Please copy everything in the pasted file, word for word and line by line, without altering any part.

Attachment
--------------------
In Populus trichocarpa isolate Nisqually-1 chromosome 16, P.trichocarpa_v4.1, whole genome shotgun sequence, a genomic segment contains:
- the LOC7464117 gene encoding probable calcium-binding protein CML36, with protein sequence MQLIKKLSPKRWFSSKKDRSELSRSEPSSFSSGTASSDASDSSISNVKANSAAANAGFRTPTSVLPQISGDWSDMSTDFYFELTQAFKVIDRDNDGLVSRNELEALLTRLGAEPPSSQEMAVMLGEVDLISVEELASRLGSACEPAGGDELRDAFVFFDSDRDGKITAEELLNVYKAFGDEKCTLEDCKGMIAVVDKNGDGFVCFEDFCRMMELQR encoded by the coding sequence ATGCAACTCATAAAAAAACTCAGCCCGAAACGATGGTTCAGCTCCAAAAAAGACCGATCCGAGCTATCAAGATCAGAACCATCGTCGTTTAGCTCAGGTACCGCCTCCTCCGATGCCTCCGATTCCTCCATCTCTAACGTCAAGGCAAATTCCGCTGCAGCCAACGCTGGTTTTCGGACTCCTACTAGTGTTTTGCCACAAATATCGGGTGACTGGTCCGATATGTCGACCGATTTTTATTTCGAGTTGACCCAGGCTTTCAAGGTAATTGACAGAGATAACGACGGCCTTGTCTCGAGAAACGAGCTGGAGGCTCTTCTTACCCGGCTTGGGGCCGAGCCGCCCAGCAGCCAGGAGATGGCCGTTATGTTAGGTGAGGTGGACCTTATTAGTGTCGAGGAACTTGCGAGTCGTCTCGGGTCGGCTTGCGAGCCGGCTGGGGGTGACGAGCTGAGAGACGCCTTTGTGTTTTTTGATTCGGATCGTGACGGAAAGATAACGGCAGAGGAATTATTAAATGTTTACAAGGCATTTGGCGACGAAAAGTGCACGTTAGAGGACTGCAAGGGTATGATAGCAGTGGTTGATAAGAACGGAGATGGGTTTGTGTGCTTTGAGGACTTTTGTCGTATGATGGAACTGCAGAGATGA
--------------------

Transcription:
In Populus trichocarpa isolate Nisqually-1 chromosome 16, P.trichocarpa_v4.1, whole genome shotgun sequence, a genomic segment contains:
- the LOC7464117 gene encoding probable calcium-binding protein CML36, with protein sequence MQLIKKLSPKRWFSSKKDRSELSRSEPSSFSSGTASSDASDSSISNVKANSAAANAGFRTPTSVLPQISGDWSDMSTDFYFELTQAFKVIDRDNDGLVSRNELEALLTRLGAEPPSSQEMAVMLGEVDLISVEELASRLGSACEPAGGDELRDAFVFFDSDRDGKITAEELLNVYKAFGDEKCTLEDCKGMIAVVDKNGDGFVCFEDFCRMMELQR encoded by the coding sequence ATGCAACTCATAAAAAAACTCAGCCCGAAACGATGGTTCAGCTCCAAAAAAGACCGATCCGAGCTATCAAGATCAGAACCATCGTCGTTTAGCTCAGGTACCGCCTCCTCCGATGCCTCCGATTCCTCCATCTCTAACGTCAAGGCAAATTCCGCTGCAGCCAACGCTGGTTTTCGGACTCCTACTAGTGTTTTGCCACAAATATCGGGTGACTGGTCCGATATGTCGACCGATTTTTATTTCGAGTTGACCCAGGCTTTCAAGGTAATTGACAGAGATAACGACGGCCTTGTCTCGAGAAACGAGCTGGAGGCTCTTCTTACCCGGCTTGGGGCCGAGCCGCCCAGCAGCCAGGAGATGGCCGTTATGTTAGGTGAGGTGGACCTTATTAGTGTCGAGGAACTTGCGAGTCGTCTCGGGTCGGCTTGCGAGCCGGCTGGGGGTGACGAGCTGAGAGACGCCTTTGTGTTTTTTGATTCGGATCGTGACGGAAAGATAACGGCAGAGGAATTATTAAATGTTTACAAGGCATTTGGCGACGAAAAGTGCACGTTAGAGGACTGCAAGGGTATGATAGCAGTGGTTGATAAGAACGGAGATGGGTTTGTGTGCTTTGAGGACTTTTGTCGTATGATGGAACTGCAGAGATGA